Middle Eastern and North African (MENA) countries will spend billions of dollars over the next decade to modernise their electric grids and add solar generation resources -- including $9.8 billion cumulatively for smart grid infrastructure by 2024 -- according to research by Northeast Group LLC, a Washington, D.C.-based smart infrastructure market intelligence firm.
MENA countries are taking a two-pronged approach to addressing their power sector challenges.
"The first is the installation of over 26 GW of solar capacity by 2024, led by Saudi Arabia. This will allow them to reduce their reliance on oil and gas power generation," said Ben Gardner, president of Northeast Group. "The second approach is to deploy smart grid infrastructure that will help incorporate this solar power, enable better electricity demand management and improve reliability."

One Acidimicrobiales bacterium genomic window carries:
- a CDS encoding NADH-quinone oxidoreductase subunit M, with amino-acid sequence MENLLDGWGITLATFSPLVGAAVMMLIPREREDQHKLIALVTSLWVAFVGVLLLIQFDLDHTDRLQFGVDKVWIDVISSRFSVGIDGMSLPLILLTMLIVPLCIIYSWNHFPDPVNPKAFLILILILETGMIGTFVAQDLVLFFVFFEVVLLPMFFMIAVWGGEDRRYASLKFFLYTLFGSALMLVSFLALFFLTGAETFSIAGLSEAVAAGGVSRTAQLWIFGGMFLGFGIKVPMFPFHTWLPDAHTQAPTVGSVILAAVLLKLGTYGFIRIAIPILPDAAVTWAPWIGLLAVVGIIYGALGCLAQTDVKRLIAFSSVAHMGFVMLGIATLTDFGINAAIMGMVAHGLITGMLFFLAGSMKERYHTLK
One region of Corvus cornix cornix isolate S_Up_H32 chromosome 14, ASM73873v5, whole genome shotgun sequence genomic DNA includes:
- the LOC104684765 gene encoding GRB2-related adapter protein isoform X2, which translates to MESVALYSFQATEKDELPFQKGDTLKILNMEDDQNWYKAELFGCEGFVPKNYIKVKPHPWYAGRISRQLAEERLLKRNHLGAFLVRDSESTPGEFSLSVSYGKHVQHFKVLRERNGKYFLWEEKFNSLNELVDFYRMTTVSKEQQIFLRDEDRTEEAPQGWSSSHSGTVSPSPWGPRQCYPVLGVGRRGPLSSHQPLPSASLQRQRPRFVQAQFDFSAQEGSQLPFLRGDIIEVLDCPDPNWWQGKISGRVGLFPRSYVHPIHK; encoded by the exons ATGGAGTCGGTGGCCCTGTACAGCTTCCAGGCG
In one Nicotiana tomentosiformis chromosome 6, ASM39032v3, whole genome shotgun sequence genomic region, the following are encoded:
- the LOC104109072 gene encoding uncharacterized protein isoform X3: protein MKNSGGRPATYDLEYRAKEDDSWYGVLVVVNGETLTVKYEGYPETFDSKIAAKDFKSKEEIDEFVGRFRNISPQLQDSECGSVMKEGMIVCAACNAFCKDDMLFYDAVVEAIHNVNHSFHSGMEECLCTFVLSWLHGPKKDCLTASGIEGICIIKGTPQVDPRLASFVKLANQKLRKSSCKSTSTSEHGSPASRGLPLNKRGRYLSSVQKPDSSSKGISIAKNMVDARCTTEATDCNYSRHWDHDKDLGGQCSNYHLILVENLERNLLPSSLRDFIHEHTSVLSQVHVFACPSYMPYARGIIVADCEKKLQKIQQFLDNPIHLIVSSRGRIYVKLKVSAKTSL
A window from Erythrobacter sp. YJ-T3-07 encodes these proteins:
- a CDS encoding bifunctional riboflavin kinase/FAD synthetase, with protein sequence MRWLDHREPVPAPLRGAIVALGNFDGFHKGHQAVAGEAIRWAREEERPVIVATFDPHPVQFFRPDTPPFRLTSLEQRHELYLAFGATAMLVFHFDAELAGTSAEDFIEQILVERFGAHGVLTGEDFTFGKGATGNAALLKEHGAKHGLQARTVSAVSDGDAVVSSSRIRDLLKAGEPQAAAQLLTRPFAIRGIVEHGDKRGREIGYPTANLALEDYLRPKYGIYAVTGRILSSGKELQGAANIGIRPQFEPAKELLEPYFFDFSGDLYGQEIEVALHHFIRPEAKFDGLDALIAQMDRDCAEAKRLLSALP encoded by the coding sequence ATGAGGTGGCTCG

Smart grid will enable the incorporation of $27.9 billion in new solar resources, and MENA countries can save between $1 billion to $3.5 billion per year by redirecting domestic energy consumption towards exports, according to the research.
Smart grid activity is picking up throughout the region with wealthy Gulf countries looking to better manage electricity demand, Northeast Group says. For example, countries such as Jordan and Lebanon are seeking to reduce electricity theft while countries from Morocco to Saudi Arabia are aiming to manage the intermittency created by increased use of solar power.
"The MENA region has a number of diverse drivers and will benefit from a wide range of smart grid infrastructure," said Gardner. "Smart metering is the leading segment, but distribution automation will also be very important for these countries. Furthermore, 'smart city' initiatives around the Gulf are demonstrating advanced smart grid and renewable energy applications."
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